By Kristin Marguerite Doidge
When Houston, Texas-born picture editor Mako Kamitsuna, ACE, was a little girl growing up in Hiroshima, Japan, she thought one day she might be an astronomer. But her curiosity about the unknown — about the mysteriousness of human existence — ultimately led her to the movies, instead.
“I was enamored by film itself when I was very tiny, around six or seven years old, when I first saw a Hollywood movie on a big silver screen in my hometown,” she said. “When I saw the movie, I thought, ‘If there is a profession out there when you grow up, where you could draw and you could make a living [in] moving pictures, creating pictures, this is something I could do.’”
Kamitsuna’s work as an editor was on display earlier this year in the horror comedy feature film, “Renfield,” starring Nicolas Cage as Count Dracula and Nicholas Hoult as his longtime servant. (Kamitsuna was credited as additional editor; the main picture editing team was comprised of fellow Guild members Zene Baker, Ryan Folsey, and Giancarlo Ganziano.)
“It’s a classic, iconic vampire genre film,” she said. “But what’s really interesting about ‘Renfield’ is it really keys in on the tiny insecurities of this big ego. It’s a very human flaw that this film focuses on, whether it’s Renfield or the vampire, Dracula. It humanizes these monsters in a way that is funny and painfully embarrassing at the same time, because you see yourself now in their shoes.”
She said she and her team of fellow editors approached the movie as “social commentary of the life we’re going through right now,” adding that “Dracula was like a Trumpian character.”
As for Kamitsuna’s own life and work, “Renfield” is just the latest in a long string of successes as an editor, writer, director and producer. Some of her other recent accomplishments include editing several acclaimed scripted television series for HBO, including the final episode of “Westworld” (season 2) and the first three episodes of “Perry Mason” (season 1). She also served as editor and consulting producer on the upcoming FX Network limited series reboot of “Shogun,” which will have a strong emphasis on the Japanese characters’ point of view.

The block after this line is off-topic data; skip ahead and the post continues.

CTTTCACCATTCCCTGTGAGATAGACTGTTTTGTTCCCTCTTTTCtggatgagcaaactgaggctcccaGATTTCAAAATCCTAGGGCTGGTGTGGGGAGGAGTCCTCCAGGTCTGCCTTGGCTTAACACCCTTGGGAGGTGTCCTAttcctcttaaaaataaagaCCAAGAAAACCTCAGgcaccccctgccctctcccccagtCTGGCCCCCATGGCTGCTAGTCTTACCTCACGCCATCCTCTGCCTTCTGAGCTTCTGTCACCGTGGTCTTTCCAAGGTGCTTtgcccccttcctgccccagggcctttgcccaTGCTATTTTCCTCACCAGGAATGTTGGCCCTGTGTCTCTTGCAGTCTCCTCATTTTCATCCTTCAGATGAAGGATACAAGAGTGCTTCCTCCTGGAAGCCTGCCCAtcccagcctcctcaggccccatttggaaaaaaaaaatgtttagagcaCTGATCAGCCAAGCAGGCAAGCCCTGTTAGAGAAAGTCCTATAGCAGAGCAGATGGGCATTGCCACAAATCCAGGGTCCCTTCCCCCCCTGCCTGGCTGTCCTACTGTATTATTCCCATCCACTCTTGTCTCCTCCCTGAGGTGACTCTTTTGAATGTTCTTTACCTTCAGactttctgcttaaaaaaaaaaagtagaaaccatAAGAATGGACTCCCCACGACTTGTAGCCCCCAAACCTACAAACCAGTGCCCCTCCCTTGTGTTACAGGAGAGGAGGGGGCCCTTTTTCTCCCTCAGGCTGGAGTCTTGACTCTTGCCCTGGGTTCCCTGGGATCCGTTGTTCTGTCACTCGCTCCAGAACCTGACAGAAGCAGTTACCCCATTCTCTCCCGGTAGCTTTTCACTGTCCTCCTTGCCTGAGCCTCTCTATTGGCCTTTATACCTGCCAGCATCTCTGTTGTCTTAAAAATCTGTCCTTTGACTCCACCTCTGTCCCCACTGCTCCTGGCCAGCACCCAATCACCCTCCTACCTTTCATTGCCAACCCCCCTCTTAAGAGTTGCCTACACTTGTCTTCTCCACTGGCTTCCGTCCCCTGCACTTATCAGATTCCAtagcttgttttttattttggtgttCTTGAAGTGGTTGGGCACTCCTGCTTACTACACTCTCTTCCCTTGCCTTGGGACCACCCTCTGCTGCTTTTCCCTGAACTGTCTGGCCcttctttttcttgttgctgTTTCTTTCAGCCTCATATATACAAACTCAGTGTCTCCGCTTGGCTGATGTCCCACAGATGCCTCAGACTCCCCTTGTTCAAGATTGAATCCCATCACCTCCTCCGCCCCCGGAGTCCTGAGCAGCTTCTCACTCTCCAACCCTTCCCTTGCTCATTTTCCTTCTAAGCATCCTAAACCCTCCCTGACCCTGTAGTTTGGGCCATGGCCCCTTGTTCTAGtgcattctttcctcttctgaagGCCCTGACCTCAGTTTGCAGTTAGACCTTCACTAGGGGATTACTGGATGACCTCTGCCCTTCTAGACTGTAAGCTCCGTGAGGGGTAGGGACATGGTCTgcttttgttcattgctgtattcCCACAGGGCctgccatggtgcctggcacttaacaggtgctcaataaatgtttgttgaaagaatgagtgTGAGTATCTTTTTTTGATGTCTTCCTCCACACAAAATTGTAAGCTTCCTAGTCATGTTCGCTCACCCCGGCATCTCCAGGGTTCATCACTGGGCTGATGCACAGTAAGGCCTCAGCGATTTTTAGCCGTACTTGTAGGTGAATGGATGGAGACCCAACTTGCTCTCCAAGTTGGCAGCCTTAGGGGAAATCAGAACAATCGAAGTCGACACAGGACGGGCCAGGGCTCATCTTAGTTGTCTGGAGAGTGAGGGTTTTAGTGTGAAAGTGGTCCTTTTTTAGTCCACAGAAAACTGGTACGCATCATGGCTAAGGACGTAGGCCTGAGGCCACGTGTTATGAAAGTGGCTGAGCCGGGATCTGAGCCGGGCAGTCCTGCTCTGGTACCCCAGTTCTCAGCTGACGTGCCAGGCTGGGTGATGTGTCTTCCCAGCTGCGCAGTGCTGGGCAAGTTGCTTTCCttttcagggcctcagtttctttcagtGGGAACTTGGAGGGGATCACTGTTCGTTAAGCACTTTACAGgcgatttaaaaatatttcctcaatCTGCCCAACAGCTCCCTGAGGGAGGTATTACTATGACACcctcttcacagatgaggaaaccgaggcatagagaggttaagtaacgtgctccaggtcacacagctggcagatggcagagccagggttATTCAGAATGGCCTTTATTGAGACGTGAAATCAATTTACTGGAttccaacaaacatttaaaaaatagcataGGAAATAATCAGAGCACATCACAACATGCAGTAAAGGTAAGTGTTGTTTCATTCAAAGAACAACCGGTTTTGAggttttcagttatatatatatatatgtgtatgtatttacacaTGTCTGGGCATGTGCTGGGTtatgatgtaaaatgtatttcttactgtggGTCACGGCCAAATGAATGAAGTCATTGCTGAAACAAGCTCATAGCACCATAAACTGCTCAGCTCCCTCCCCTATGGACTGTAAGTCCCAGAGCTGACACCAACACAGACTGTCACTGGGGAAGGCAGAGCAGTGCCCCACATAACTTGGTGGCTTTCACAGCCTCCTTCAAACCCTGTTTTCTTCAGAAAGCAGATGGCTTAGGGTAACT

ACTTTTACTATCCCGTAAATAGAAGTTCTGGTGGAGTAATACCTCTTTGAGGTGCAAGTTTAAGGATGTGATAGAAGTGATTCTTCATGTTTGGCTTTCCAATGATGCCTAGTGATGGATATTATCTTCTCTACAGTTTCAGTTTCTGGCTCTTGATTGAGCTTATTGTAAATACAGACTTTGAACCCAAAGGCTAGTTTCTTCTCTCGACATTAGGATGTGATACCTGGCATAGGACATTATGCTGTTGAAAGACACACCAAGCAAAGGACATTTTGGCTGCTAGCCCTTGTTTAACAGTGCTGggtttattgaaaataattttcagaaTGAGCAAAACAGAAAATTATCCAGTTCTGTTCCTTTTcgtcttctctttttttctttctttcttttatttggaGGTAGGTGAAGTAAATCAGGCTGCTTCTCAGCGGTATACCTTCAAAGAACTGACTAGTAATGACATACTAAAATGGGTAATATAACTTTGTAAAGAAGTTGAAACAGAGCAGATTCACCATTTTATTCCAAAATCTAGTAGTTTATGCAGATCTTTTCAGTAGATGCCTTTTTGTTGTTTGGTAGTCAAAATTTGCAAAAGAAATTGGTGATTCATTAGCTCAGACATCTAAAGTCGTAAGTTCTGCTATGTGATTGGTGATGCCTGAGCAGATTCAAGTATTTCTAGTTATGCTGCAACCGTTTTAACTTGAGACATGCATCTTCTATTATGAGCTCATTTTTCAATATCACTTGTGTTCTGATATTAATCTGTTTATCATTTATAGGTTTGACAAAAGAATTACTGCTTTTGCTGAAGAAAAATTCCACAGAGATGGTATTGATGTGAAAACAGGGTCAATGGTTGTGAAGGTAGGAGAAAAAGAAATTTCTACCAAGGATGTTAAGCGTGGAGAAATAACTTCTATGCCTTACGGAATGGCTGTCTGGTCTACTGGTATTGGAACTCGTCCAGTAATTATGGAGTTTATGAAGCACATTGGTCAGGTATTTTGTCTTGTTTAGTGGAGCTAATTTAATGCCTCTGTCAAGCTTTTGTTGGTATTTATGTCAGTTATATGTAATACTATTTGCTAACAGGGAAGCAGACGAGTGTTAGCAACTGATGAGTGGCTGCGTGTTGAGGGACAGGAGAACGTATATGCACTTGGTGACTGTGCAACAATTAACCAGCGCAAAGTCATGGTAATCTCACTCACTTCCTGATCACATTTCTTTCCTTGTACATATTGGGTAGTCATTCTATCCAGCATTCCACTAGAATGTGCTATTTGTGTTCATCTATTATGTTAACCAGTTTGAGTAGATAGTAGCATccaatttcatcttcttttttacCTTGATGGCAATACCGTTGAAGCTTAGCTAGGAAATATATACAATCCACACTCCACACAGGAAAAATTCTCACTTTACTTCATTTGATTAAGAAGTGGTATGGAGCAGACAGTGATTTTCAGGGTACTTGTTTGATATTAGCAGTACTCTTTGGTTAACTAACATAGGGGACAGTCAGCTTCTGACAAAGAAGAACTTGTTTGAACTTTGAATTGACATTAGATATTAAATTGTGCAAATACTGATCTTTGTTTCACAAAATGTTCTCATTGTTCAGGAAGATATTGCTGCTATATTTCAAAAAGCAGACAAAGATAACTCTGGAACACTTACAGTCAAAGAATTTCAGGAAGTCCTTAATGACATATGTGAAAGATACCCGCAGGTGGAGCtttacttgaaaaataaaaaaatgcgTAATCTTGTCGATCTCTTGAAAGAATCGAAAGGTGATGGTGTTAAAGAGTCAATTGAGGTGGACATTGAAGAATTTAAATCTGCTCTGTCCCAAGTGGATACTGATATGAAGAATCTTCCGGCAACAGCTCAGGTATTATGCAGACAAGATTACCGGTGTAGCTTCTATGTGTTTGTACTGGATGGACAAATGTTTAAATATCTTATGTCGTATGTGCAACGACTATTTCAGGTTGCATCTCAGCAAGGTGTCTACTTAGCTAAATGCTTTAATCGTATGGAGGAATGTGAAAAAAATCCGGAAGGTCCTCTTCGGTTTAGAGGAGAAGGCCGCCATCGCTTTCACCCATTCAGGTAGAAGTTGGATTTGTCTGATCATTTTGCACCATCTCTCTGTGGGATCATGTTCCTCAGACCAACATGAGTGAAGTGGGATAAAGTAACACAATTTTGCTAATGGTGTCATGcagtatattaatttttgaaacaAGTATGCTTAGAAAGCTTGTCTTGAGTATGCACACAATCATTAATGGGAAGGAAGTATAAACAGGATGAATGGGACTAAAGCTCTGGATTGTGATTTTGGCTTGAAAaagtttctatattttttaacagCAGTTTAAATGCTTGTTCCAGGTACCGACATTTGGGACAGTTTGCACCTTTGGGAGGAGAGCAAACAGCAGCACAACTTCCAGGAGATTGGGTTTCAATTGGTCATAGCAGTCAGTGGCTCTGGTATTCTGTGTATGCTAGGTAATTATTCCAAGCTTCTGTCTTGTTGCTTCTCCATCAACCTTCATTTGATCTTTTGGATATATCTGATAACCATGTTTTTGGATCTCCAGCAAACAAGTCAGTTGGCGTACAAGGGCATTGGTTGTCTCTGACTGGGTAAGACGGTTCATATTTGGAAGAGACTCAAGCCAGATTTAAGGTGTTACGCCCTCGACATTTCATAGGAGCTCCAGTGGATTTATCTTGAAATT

“I know as editors, we pride ourselves on being ‘invisible artists,’ but what we do behind closed doors really is an essential ingredient for any material to be born as a movie,” she added. “Without our craft, the movie doesn’t exist.”
She doesn’t consider herself a career editor “per se,” but rather views writing, directing, and editing as one singular craft in the filmmaking process. “Editing is an essential craft as a filmmaker,” she said. “If you don’t know what editing is, you are depriving yourself of the real potential the movie can be.”
A ‘MYSTERY OF A STORY’
Having been “thrown” into an American school where she “couldn’t speak a word of English,” Kamitsuna found her voice as a child by drawing pictures as a manga artist. As a 12-year-old, she made her first film — an animation piece — and by the time she was a graduate film student at New York University’s Tisch School of the Arts, she was “indoctrinated into what film editing is.”
“I loved it,” she said. “It’s such an instinctual language for me to react to what the picture is telling you — reading visual language — and putting it together.”
Kamitsuna’s first big break in putting together a film as a professional came when she met writer-director Dee Rees in 2010. Her first task: cutting a trailer as part of a filmmaking competition to raise funds to finish what later became the critically acclaimed feature film, “Pariah.”
“She had such a rhythm and an eye,” Rees said. “Even with a trailer, she told a story.”
“Pariah” tells the semi-autobiographical story of a 17-year-old Black poet in Brooklyn coming to terms with her identity as a lesbian and her efforts to find acceptance from her family. Shot on a $500,000 budget over just 19 days, the film earned praise when it premiered at the Sundance Film Festival in 2011, winning the Best Cinematography Award and the John Cassavetes Award at the Independent Spirit Awards. Kamitsuna was completely immersed in the filmmaking process, Rees said, often traveling back and forth from the set to the cutting room on her green Vespa scooter (her “spaceship,” as Kamitsuna calls it) with footage on a hard drive. When she initially recommended adding one more poem to the film, Rees balked at the idea. But Kamitsuna insisted. “She isn’t afraid to go toe to toe with a director to create something better,” Rees said. “And that idea ended up being transformative.”